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            Biochemical bases of appearance and texture changes in fresh-cut fruit and vegetables

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              Composition, properties and health benefits of indigestible carbohydrate polymers as dietary fiber: a review.

              In last few decades, indigestible carbohydrates as dietary fiber have attracted interest of food scientists and technologists due to its several physiological benefits. Dietary fibers are generally of two types based on their solubility, i.e. soluble and insoluble dietary fiber. Significant physicochemical properties of dietary fiber include solubility, viscosity, water holding capacity, bulking and fermentability. Some important dietary fibers are celluloses, hemicelluloses, hydrocolloids, resistant starches and non-digestible oligosaccharides. Inclusion of these fibers in daily diet imparts several health benefits such as prevention or reduction of bowel disorders, and decrease risk of coronary heart disease and type 2 diabetes. Copyright © 2013 Elsevier B.V. All rights reserved.

                Author and article information

                20 March 2020
                March 2020
                : 9
                : 3
                : 761
                [1 ]College of Agriculture & Biotechnology/Zhejiang Provincial Key Laboratory of Horticultural Plant Integrative Biology/The State Agriculture Ministry Laboratory of Horticultural Plant Growth, Development and Quality Improvement, Zhejiang University, Zijingang Campus, Hangzhou 310058, China; 11816084@ 123456zju.edu.cn (W.H.); 21516049@ 123456zju.edu.cn (Y.N.); nnz916@ 123456zju.edu.cn (N.Z.); zcq1236@ 123456zju.edu.cn (C.Z.); akun@ 123456zju.edu.cn (K.C.)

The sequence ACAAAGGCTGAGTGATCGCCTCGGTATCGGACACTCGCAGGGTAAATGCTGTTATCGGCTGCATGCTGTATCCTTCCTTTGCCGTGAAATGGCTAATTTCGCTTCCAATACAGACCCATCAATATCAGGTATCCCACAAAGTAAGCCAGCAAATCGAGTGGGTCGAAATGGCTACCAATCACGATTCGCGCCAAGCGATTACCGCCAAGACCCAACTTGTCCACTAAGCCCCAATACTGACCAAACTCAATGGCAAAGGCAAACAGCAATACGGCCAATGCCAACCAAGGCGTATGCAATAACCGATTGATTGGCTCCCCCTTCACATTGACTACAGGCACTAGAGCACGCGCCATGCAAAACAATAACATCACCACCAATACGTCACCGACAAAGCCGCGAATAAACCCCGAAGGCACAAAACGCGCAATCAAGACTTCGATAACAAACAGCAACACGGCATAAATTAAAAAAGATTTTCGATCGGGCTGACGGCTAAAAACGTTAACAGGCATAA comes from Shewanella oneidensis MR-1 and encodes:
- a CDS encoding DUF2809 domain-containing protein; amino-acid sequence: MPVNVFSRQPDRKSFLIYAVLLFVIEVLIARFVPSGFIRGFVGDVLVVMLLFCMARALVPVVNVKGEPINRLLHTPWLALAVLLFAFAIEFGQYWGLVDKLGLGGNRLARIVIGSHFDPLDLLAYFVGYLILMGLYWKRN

[2 ]State Key Laboratory of Surface Physics and Department of Physics, Human Phenome Institute, Multiscale Research Institute of Complex Systems, Key Laboratory of Micro and Nano Photonic Structures (Ministry of Education), Fudan University, Shanghai 200433, China; 18110190062@ 123456fudan.edu.cn (Y.Y.); Minbiaoj@ 123456fudan.edu.cn (M.J.)
                Author notes
                [* ]Correspondence: di_wu@ 123456zju.edu.cn or china.di.wu@ 123456gmail.com ; Tel.: +86-571-8898-2226

                These authors contributed equally to this work.

                Author information
                © 2020 by the authors.

                Licensee MDPI, Basel, Switzerland. This article is an open access article distributed under the terms and conditions of the Creative Commons Attribution (CC BY) license ( http://creativecommons.org/licenses/by/4.0/).

                : 09 January 2020
                : 18 March 2020

                peach,softening,cell wall,polysaccharides,confocal raman microspectroscopy,fourier transform infrared microspectroscopy,stimulated raman scattering microscopy